Factorial Number System (factoradic)

Once while surfing through Wikipedia, I came across a new kind of number system – Factorial Number System. Also known as factoradic, this number system is most apt for permutations. Like 10 is the base in decimals, 2 in binary, factorials are the bases in factoradics(though not in true sense because it is a mixed radix number system; the factorials just provide the values for a particular digit’s place).

As a brush up, mixed radix system are the numeral systems in which the base varies from one place to another. This is to say that the base value varies from what it was for ones digit to what it will be for the tens digit to that for hundreds digit. The table below will make the idea clearer. For the digit at ones place, the base is 0!, for tens it’s 1!, for hundreds it is 2! and so on.

base 8 7 6 5 4 3 2 1
place value 7! 6! 5! 4! 3! 2! 1! 0!
in decimal 720 360 120 24 6 2 1 1

A point to be remembered is one should keep in mind that a digit can’t be placed at a position if it’s numeral value is greater than or equal to the base. This is to say that one cannot place 1 at ones place or 2 at tens or 4 at the thousands place.

So how to write these factorial numbers is what comes next.

Suppose we want to write 16 in factorial number system. Now, we can write 16 = 2*3! + 2*2! + 0*1! + 0*0!

So, 16 in decimals becomes 2200.

We often drop the last 0 in this system because the last position can only be occupied by 0 which is obvious. So, you may write 16 as 220.

The obvious: 54321 is the largest factoradic for 5 digits (or 543210 if you include 0 too in the system in 6 digits).

Now, a question arises why should I prefer a new number system when we have many others along with us which keep bugging? Well the reason would just satisfy you. This number system helps us in finding the permutations more easily and efficiently.

The kth permutation of order n can be written in mere seconds. Suppose that we have to write 9,99,999th permutation of 10th order permutation which is 2,78,39,15,460. The mere hit and trial is definitely going to give a hard time.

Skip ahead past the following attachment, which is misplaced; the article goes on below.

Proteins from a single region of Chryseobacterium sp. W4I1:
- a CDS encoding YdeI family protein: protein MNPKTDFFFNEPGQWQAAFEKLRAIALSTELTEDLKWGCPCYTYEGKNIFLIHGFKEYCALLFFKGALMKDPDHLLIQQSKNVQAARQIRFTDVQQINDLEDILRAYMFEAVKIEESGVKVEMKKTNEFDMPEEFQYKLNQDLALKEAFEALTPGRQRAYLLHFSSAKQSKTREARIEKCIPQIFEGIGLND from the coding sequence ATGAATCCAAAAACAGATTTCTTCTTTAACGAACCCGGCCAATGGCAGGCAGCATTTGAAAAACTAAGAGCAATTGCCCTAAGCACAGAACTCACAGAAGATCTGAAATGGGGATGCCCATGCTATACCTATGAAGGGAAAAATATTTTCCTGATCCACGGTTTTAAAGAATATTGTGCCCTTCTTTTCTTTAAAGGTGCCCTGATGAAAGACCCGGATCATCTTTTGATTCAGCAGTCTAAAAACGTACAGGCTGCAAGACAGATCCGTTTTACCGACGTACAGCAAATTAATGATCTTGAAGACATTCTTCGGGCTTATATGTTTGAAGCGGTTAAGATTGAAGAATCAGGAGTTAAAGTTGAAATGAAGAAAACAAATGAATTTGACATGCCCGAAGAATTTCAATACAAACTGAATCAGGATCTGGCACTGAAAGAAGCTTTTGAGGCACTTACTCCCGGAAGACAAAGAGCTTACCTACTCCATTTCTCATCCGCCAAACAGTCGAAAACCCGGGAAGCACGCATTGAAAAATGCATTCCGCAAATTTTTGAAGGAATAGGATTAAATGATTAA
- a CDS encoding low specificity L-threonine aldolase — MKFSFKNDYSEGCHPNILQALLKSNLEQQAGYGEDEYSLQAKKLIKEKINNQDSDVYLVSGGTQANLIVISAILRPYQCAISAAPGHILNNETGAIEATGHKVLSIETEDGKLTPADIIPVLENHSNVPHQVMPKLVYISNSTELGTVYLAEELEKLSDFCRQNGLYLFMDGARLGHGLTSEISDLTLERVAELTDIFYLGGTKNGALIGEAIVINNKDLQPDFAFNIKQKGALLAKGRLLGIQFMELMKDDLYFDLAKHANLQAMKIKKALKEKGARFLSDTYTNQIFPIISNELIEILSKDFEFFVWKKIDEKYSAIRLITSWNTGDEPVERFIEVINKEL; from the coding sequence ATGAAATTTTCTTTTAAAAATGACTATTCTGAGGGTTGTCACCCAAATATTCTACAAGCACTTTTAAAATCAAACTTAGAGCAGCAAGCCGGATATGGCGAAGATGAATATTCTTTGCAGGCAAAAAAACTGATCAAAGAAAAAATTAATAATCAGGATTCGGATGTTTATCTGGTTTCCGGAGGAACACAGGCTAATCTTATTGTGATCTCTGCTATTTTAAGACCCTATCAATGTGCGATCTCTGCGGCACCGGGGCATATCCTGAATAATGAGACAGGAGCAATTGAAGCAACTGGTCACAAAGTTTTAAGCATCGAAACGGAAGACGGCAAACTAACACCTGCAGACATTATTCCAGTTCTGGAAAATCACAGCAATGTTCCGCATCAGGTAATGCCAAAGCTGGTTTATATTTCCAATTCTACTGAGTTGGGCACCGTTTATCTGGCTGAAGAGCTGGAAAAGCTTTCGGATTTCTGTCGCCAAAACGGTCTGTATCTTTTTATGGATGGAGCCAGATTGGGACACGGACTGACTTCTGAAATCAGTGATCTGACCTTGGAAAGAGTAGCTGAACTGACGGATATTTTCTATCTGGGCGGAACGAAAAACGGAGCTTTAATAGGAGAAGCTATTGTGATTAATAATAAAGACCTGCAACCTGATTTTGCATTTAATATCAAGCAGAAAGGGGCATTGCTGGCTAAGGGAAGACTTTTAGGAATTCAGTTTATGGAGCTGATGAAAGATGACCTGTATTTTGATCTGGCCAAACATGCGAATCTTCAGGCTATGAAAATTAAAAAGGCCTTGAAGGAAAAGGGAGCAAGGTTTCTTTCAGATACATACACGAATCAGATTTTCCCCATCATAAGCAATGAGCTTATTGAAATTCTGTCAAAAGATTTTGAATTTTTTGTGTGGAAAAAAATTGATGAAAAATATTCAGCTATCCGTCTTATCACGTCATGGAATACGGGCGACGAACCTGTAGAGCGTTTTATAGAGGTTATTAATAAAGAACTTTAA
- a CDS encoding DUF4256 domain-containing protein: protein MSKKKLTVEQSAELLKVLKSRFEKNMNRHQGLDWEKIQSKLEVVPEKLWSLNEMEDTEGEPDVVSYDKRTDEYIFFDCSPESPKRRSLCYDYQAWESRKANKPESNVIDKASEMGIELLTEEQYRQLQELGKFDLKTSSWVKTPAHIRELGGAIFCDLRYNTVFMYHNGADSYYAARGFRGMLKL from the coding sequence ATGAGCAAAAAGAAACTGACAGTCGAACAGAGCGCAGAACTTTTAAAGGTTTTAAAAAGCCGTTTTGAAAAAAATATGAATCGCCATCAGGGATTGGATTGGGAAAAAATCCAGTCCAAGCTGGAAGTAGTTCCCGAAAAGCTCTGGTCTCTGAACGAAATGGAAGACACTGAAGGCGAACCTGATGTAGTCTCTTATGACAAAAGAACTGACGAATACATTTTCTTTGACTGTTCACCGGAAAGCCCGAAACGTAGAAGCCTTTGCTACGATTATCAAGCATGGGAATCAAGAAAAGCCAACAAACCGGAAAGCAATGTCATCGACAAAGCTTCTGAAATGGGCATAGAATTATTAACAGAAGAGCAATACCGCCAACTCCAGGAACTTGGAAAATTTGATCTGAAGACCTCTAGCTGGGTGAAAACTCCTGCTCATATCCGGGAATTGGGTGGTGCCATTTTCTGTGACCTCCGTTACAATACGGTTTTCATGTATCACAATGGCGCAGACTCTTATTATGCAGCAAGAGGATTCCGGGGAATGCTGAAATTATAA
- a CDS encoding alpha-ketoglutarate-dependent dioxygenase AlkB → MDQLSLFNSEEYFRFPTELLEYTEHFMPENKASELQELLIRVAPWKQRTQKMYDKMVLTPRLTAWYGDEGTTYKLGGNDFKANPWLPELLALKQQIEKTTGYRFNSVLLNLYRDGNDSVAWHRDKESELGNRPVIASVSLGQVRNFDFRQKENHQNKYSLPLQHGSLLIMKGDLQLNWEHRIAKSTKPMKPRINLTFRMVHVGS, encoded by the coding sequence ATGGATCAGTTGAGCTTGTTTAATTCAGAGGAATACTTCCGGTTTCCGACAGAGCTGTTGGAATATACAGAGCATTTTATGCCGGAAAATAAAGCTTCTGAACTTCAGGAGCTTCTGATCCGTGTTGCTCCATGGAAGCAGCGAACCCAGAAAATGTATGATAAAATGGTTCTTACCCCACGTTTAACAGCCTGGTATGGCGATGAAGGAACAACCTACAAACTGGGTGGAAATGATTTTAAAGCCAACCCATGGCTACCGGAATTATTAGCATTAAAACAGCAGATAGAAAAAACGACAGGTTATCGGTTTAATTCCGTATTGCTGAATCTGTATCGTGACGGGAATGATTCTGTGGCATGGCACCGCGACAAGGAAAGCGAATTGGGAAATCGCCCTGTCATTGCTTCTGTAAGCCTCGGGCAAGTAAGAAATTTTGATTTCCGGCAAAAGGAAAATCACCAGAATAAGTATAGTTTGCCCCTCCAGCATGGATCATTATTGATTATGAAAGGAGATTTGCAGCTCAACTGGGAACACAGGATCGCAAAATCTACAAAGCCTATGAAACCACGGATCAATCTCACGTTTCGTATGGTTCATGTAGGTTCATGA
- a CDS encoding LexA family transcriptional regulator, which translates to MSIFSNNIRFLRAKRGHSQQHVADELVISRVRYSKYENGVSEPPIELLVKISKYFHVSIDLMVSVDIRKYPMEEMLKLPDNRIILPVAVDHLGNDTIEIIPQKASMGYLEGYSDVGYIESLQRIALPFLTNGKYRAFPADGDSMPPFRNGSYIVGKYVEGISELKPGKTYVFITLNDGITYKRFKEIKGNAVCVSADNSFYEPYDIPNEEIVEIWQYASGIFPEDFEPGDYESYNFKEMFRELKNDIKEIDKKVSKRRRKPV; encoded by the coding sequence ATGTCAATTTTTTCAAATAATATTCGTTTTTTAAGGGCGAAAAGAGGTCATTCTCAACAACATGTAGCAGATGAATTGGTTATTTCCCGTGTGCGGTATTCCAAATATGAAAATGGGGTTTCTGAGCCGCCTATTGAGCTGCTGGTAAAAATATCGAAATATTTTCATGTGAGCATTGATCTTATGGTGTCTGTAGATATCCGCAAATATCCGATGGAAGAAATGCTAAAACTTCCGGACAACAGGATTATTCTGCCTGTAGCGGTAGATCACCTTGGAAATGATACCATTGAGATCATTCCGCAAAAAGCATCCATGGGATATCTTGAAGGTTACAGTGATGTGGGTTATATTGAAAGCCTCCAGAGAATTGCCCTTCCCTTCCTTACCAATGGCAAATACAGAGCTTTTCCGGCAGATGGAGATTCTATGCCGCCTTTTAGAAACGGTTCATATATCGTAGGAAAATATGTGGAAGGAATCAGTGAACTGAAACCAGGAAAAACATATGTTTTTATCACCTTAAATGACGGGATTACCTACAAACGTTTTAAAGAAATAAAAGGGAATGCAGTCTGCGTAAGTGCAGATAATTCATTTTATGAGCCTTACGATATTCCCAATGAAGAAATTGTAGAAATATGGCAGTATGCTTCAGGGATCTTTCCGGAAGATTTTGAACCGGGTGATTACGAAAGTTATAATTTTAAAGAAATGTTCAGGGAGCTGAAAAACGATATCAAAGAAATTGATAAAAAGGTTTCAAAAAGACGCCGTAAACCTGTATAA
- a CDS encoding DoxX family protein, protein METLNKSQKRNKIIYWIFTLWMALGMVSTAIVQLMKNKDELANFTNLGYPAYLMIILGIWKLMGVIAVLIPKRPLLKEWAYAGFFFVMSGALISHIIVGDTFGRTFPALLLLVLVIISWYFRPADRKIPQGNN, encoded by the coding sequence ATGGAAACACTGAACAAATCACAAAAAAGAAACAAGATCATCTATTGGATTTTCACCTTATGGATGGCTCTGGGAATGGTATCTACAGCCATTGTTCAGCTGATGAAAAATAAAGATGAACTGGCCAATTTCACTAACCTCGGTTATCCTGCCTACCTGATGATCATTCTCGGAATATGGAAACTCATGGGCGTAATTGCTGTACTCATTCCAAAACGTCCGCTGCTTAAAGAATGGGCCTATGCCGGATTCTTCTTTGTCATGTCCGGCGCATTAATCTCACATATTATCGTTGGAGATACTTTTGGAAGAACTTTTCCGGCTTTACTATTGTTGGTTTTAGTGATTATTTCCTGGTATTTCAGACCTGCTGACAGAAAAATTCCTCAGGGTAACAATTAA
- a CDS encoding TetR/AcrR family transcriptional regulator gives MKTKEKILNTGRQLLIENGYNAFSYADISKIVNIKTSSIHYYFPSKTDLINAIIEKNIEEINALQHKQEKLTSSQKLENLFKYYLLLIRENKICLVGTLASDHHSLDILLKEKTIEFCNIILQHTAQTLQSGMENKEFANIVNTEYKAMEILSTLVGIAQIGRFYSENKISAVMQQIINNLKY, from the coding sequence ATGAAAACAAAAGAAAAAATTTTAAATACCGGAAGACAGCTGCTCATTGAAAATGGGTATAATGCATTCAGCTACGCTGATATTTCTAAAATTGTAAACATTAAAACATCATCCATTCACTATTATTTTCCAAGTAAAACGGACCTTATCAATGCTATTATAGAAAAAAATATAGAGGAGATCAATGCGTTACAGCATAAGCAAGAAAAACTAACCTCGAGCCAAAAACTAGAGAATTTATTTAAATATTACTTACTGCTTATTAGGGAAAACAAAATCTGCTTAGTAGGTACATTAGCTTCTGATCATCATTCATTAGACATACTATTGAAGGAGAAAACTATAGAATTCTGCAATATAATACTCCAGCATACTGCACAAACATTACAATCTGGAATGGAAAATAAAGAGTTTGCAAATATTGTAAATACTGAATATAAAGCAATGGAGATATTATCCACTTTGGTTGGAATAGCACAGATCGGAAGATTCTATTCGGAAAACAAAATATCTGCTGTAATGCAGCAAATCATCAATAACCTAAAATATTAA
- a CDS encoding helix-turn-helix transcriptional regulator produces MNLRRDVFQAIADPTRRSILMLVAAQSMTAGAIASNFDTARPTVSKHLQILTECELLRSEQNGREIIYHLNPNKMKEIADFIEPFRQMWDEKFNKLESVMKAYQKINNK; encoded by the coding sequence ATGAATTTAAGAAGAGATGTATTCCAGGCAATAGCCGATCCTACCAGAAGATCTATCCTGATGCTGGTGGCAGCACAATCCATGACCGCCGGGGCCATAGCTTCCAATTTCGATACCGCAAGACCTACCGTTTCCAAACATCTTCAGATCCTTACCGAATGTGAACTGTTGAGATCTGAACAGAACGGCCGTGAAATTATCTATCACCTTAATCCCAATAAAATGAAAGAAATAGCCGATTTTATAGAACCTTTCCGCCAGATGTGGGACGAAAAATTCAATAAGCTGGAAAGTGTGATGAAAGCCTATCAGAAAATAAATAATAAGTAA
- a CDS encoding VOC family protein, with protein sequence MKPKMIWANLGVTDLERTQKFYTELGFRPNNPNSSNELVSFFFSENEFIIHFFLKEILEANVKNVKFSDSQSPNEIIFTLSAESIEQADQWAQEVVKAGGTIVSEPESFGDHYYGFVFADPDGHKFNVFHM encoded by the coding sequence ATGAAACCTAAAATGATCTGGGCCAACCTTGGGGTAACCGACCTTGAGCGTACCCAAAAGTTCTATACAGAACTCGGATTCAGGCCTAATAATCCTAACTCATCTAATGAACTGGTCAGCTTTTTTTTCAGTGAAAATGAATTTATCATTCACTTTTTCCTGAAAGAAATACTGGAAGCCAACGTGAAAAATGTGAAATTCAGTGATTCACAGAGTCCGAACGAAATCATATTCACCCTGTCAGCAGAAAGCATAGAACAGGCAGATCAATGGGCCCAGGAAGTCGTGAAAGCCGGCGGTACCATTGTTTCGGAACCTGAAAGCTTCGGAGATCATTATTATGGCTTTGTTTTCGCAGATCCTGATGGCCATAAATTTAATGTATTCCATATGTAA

With factoradics, the only thing that we gotta do is write the factoradic for 9,99,999. We find that 9! = 362880 and 10! = 3628800. Clearly, we don’t require the 10! in our answer as 10! – 1 = 3628799 > 9,99,999. Now, 999999/9! gives 2 as quotient. Now, we are left with 2,74,239. Continuing this, 2,74,239/8!, we get 6 as quotient and 32319 as remainder and so on. Thus, we get 9,99,999 as 2,66,25,12,110 in factoradics (including 0!).

The set for which we have to find the permutation is {0,1,2,3,4,6,7,8,9}. We have to permute them in such a way that the string thus generated contains every digit without repetition. We are going to select the corresponding digit of the factoradic from the remaining set to write the required permutation. The process will be easy to understand with the illustration below.

2                                                     6                               6    —>    1            1      0

|                                                      |                                |    —>     |             |      |

(0,1,2,3,4,5,6,7,8,9)–>(0,1,3,4,5,6,7,8,9)–>(0,1,3,4,5,6,8,9)—>(0,4,6)->(0,6)->(0)

Thus our 9,99,999th permutation becomes 2,78,39,15,460. In seconds as I said!

Not just in string permutations, factoradics also help in encryption system, block ciphers being one such example. I wont dwell a lot in that again. Moreover, I read somewhere that in this system , e (exponential) can be represented as 10.1111.. and π (pi) as 11.1010101.. Though, I am not sure about these claims.

But there are still some problems with it. You need to have large set of numbers to represent very large numbers. After 9 we use A,B,C,D.. Z for integers upto 35. Well, one can use subscripts to represent larger numbers with subscipts to represent their base, e.g., 2423020for 16 but even that is cumbersome. Next, representation of decimals is again something to be worked on. Though after a small googling, i found that a guy did propose how to write decimals –

an*n! + an-1*(n-1)! + … + a2*2! + a1*1! + a0*0! + b1/2! + b2/3! + … + bn-1/n! + …

where ai represents digits before decimal while bi represents digits after decimal. How? That will lead this blog haywire! So, I will better leave that. Though this proposal does give an instance where we can get e = 10.111.. as e = 1/0! +1/1! + 1/2! + 1/3! + ..

Concluding note – all cryptographers should know this simple basic concept because this method accomplishes their task elegantly and with almost no pain (at least in comparison to the labor applied without this knowledge).

Advertisements